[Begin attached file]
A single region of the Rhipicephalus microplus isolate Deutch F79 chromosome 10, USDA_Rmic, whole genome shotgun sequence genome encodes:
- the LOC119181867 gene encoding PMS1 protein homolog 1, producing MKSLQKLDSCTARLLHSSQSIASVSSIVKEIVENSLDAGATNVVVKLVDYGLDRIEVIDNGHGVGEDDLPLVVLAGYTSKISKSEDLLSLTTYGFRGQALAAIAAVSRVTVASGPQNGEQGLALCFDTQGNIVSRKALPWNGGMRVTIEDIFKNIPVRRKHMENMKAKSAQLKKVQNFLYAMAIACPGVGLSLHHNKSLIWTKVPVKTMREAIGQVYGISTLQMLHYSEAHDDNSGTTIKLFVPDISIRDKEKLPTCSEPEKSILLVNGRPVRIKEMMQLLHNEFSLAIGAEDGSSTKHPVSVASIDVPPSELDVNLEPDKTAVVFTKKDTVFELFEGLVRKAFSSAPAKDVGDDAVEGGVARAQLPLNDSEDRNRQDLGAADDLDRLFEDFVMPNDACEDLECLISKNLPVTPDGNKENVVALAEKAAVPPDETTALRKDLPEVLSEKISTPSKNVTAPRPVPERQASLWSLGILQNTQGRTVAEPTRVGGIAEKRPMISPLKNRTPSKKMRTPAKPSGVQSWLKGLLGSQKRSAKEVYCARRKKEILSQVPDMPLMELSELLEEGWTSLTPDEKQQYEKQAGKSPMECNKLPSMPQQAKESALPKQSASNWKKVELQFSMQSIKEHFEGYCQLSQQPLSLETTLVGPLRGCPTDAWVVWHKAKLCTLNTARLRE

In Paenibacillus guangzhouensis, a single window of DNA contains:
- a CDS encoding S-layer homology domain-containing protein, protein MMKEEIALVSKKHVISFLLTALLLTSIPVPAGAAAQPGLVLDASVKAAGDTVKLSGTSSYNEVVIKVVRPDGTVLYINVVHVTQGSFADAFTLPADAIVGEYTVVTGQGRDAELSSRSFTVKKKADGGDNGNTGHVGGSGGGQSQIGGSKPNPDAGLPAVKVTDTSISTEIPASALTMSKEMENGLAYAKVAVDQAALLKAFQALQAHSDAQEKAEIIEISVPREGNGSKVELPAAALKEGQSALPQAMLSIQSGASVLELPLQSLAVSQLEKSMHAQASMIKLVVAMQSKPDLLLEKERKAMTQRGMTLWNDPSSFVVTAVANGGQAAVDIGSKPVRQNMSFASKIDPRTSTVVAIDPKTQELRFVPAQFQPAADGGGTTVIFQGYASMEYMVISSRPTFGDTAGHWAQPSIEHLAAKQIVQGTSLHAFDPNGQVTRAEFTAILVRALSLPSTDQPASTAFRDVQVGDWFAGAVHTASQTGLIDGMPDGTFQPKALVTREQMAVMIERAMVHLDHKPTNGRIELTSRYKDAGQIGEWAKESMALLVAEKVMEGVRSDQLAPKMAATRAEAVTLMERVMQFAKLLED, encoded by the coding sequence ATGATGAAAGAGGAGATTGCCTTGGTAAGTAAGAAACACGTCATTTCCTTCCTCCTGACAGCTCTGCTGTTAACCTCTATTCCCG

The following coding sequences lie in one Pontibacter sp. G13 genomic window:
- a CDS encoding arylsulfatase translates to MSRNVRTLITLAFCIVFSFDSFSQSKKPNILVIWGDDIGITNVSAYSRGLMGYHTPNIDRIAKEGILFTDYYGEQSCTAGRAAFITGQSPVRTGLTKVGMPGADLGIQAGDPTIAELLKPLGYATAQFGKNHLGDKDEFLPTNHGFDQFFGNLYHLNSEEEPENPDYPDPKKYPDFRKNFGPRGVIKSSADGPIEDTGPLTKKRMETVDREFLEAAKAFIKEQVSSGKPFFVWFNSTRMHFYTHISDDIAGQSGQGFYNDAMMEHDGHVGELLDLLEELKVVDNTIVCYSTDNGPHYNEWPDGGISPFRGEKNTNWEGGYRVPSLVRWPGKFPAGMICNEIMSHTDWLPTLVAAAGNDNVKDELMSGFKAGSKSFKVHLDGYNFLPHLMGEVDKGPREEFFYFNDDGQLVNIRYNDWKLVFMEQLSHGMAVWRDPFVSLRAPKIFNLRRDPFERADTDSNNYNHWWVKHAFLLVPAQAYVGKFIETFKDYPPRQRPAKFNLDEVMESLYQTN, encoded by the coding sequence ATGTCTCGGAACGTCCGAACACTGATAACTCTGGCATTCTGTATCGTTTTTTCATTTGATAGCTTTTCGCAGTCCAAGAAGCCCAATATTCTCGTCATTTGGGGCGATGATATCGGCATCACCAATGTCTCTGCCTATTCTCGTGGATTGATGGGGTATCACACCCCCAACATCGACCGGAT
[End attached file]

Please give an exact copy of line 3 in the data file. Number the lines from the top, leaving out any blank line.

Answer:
In Paenibacillus guangzhouensis, a single window of DNA contains: